Another day, another Black person dead following an encounter with police. Another hashtag, another family desperately asking, "WHY?"

Twenty eight-year-old Sandra Bland was a 2008 graduate of the Prairie View A&M University in Texas. Last week, she returned to her alma mater to interview for a job in student outreach and, according to Heavy, she was scheduled to start on July 15.

But on Friday, she was stopped by Waller Country police for a minor traffic violation. She was arrested and booked for "assault on a public officer." The video of her arrest, however, seems to tell a different story. You can hear Bland asking officers why she's being handled so roughly. What isn't seen here, however, is an assault on any officer.

The Chicago Tribune, one of the first outlets to report on this case (she had connections to the Naperville area), published a curious account of the final hours of the woman's life:

"Online county jail records show that Bland was arrested Friday and released Monday on $5,000 bond.

Bland was found Monday morning by a female jailer who had gone to Bland's cell to see if she wanted some recreation time, [Waller County Sheriff Glenn] Smith said."

A spokeswoman for the Harris County Institute of Forensic Sciences in Houston told the Tribune that per an autopsy on Tuesday, Bland's death "has been classified as a suicide, with the cause of death (listed as) hanging" and Waller Country police have suggested Bland simply committed suicide. After getting a new job. And getting arrested for a minor traffic violation. And being prepared to bond out and go home.Friends, family and Bland's Sigma Gamma Rho sorority sisters have started a social media campaign to raise awareness about the case.

Bland's name began trending on Twitter last night, as users hope to force mainstream news outlets to begin coverage.While we can't rule out the possibility that Bland actually did commit suicide, those close to her have stated that there was no indication that she was feeling anything but good at this point in her life. Mental illness and depression are complicated beasts, but so is the American system of policing.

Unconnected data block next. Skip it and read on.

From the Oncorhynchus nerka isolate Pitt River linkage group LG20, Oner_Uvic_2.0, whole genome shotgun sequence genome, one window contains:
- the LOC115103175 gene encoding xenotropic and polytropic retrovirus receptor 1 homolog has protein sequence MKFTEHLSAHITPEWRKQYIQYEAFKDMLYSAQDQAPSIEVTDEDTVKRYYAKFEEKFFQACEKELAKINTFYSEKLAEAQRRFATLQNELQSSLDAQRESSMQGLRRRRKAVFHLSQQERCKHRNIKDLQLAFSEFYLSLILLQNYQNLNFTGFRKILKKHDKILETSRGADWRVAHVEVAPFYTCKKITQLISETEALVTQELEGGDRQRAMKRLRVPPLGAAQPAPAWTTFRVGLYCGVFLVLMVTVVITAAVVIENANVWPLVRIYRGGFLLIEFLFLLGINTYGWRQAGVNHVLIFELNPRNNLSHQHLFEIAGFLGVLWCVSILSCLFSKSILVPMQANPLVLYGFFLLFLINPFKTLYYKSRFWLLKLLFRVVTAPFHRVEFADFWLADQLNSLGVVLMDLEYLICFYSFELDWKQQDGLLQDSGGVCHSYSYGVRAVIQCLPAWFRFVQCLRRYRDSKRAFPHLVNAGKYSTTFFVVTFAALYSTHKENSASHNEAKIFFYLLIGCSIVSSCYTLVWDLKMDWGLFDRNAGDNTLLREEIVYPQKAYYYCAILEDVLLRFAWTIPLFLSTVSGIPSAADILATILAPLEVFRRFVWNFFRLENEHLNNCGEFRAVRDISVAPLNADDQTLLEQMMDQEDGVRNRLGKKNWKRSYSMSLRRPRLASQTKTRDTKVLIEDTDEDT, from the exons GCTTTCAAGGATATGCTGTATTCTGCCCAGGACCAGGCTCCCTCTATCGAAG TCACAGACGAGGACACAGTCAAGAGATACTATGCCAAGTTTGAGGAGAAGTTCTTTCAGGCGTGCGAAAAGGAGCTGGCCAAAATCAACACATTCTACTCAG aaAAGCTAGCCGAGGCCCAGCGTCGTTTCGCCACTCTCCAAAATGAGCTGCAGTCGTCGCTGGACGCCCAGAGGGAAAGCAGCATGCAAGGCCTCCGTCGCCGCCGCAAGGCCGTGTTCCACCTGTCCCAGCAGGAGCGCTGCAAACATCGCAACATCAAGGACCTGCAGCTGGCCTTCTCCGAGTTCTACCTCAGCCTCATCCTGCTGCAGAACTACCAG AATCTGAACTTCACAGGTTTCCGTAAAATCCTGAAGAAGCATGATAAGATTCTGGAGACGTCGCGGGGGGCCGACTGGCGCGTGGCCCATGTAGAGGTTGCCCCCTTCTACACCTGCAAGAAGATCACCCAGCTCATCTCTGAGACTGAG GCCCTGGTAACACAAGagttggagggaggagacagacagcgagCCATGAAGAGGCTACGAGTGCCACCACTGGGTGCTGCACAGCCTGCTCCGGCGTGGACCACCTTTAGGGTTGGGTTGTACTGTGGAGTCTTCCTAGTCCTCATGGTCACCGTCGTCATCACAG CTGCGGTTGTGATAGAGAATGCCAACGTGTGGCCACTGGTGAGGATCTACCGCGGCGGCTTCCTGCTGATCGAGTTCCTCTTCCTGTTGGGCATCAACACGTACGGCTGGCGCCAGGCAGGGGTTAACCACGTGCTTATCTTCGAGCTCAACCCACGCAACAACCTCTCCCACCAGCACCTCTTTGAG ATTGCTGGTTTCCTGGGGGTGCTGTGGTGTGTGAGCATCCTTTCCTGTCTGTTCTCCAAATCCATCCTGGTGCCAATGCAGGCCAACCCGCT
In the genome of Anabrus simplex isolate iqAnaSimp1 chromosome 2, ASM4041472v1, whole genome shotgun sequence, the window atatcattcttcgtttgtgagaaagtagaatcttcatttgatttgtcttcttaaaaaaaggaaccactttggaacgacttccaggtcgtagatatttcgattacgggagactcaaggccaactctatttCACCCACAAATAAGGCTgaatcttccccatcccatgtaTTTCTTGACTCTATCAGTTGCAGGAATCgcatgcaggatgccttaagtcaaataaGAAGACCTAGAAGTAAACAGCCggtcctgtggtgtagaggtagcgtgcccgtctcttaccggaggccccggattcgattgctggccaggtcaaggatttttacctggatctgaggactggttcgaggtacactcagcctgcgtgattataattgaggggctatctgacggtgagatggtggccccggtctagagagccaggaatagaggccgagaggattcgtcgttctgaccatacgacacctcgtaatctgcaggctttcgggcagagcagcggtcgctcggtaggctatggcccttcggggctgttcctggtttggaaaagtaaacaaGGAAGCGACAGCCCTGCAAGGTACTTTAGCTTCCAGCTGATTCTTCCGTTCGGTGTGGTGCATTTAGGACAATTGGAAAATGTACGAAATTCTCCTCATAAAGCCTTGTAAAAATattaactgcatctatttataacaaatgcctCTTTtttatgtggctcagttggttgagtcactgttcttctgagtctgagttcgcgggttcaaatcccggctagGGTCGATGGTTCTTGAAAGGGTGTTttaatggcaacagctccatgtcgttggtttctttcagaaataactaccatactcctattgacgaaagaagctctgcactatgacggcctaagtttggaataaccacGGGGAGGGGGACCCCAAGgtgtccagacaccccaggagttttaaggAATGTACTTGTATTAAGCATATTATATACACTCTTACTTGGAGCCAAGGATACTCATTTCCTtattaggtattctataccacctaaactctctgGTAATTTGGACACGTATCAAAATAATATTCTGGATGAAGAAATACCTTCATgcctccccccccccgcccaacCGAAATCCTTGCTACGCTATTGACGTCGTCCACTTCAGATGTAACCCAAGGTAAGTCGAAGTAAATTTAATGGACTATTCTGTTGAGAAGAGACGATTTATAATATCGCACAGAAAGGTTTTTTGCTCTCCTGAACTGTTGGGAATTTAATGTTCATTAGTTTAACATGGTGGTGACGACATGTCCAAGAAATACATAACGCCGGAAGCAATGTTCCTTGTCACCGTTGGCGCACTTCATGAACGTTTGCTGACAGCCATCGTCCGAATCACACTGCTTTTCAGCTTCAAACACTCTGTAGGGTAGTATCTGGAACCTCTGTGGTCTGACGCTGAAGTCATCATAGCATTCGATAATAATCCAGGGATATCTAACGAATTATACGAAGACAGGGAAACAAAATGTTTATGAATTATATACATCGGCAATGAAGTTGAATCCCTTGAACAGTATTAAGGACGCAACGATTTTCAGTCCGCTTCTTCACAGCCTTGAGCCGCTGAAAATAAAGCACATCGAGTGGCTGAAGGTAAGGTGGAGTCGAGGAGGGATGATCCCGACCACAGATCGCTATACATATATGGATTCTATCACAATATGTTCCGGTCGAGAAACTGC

When it comes to the death of a Black person in police custody or during an encounter with officers, what reason do we have to believe "official" accounts of what happened, when videos and witnesses have made liars of officers over, and over, and over again?

When people of other races are routinely stopped, questioned, arrested (or NOT stopped, NOT questioned, NOT arrested) and somehow manage to live to see another day?We need to know what happened to Sandra Bland but what clarity can we expect to get from the same people who arrested and jailed her?

Police departments investigate themselves and return with an emphatic "nothing to see here, folks, the system is working!"Sandra Bland deserves the outcry that is typically reserved for Black men who die in police custody, and the media attention given to "pretty" blondes. Say her name, say her name, SAY HER NAME.